Isn’t Slavery a Thing of the Past?

Insights in the ILO’s Global Estimates on Modern Slavery

In the Kingdom of the Netherlands, 2023 is a Slavery Memorial Year, celebrating that 150 years ago, slavery was actually abolished in the Kingdom. On 2 December, it will be 74 years since slavery has been internationally abolished by the General Assembly of the United Nations. This might seem like slavery is something from the past, but the UN warns that “modern slavery is on the rise”. According to the most recent estimates of the ILO, around 50 million people worldwide are trapped in modern slavery. Does this mean that slavery still exists?


Mandatory Due Diligence – Threat or Opportunity?

Proposals on mandatory due diligence – part 9

In part 3 of this series we discussed the contents and scope of the difficult-to-read Corporate Sustainability Due Diligence Directive (CSDDD). When this part was written, the text of the Directive was not yet final. The penultimate part of this series on mandatory due diligence will discuss the most recent developments regarding the proposed Directive.


Book Launch 'Panta Rhei: recht en duurzaamheid'

On June 15, 2023 the Law faculty at Leiden University hosted the launch of the book ‘Panta Rhei: recht en duurzaamheid’ (Phanta Rhei: law and sustainability), edited by dr. Yvonne Erkens, dr. Cees de Groot and dr. Chris van Oostrum. The book contains a collection of twelve articles from thirteen researchers from Leiden University. Most of these articles are written in Dutch, except for two (written in English). Readers of this blog will already be familiar with many of the authors’ names. Prof. Paul van der Heijden, one of the founders of the Database of Business Ethics, has written an article about the meaning of ‘decent work’. Sarah Vandenbroucke, a contributor to the Database, has written an article about the actual effect of Codes of Conduct. A version of this article has also been published as a blog. And of course one of the editors of ‘Panta Rhei’ is dr. Yvonne Erkens, the main driving force behind the Database.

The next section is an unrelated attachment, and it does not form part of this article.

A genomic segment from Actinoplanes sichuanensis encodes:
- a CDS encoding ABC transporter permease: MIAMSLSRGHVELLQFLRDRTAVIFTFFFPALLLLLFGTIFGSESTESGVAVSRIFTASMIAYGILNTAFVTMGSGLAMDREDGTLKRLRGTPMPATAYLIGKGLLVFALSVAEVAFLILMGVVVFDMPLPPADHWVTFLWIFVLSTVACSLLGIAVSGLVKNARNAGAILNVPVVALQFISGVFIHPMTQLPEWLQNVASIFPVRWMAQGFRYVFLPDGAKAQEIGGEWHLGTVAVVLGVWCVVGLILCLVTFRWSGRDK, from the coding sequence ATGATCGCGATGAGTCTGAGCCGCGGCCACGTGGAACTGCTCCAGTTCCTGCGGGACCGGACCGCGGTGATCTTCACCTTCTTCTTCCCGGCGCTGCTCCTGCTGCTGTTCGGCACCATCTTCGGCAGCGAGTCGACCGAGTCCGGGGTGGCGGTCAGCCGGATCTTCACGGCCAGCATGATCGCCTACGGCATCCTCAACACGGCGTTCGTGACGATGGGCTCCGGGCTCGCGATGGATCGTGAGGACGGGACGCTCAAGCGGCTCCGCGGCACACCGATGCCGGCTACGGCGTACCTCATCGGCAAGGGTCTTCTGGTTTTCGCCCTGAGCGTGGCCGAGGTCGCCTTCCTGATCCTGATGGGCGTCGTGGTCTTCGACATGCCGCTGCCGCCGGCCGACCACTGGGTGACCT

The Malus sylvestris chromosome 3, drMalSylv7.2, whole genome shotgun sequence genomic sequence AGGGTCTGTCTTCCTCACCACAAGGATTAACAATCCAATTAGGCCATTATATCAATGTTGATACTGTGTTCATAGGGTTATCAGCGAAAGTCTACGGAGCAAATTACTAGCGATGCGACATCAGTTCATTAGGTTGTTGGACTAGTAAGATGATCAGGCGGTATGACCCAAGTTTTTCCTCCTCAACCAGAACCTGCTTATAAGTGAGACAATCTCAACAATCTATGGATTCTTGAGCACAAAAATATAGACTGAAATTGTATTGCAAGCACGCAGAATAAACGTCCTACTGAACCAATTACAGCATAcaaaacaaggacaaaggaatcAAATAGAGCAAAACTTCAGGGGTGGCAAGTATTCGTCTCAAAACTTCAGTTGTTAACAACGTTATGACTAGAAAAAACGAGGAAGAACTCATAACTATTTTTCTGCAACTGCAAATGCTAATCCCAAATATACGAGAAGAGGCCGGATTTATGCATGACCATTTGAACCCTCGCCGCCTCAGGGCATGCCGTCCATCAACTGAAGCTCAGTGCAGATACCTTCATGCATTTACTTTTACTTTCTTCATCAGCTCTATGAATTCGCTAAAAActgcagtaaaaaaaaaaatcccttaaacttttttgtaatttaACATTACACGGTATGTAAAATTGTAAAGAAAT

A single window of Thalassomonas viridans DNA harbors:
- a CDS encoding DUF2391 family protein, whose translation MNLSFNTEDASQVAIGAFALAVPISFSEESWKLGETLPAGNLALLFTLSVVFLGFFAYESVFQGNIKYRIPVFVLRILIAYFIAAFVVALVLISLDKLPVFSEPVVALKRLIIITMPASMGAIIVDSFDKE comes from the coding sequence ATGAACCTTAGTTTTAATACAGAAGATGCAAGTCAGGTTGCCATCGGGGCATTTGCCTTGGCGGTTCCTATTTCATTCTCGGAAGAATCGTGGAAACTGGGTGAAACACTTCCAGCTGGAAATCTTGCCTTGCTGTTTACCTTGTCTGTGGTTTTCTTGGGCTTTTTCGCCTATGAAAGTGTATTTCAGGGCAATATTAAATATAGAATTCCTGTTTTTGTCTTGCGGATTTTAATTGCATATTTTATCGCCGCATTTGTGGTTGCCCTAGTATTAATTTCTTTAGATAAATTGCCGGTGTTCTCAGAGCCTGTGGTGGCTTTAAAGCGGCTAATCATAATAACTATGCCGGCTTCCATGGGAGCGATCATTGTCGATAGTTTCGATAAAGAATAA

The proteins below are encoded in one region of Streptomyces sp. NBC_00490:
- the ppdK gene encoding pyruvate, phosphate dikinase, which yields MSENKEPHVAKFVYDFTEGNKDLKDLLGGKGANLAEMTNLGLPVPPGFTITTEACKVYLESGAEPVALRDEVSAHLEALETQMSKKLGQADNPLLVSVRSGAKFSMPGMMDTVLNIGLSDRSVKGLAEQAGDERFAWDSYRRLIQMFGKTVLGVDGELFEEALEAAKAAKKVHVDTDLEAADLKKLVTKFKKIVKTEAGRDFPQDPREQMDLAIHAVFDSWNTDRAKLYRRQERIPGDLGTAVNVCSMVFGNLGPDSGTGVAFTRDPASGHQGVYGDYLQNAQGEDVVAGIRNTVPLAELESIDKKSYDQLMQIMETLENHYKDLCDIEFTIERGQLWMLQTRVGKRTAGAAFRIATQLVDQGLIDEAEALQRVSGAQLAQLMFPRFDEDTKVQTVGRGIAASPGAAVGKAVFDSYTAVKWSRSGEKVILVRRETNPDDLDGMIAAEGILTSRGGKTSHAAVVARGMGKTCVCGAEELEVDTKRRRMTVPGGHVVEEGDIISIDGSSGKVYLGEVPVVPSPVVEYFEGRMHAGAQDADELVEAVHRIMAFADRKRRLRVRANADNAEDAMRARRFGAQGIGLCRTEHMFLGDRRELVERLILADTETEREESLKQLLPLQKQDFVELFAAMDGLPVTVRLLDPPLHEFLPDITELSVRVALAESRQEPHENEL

Union Busting: the New Worrying Trend of Large Multinationals?

How Starbucks, Amazon and Google do not respect the industrial rights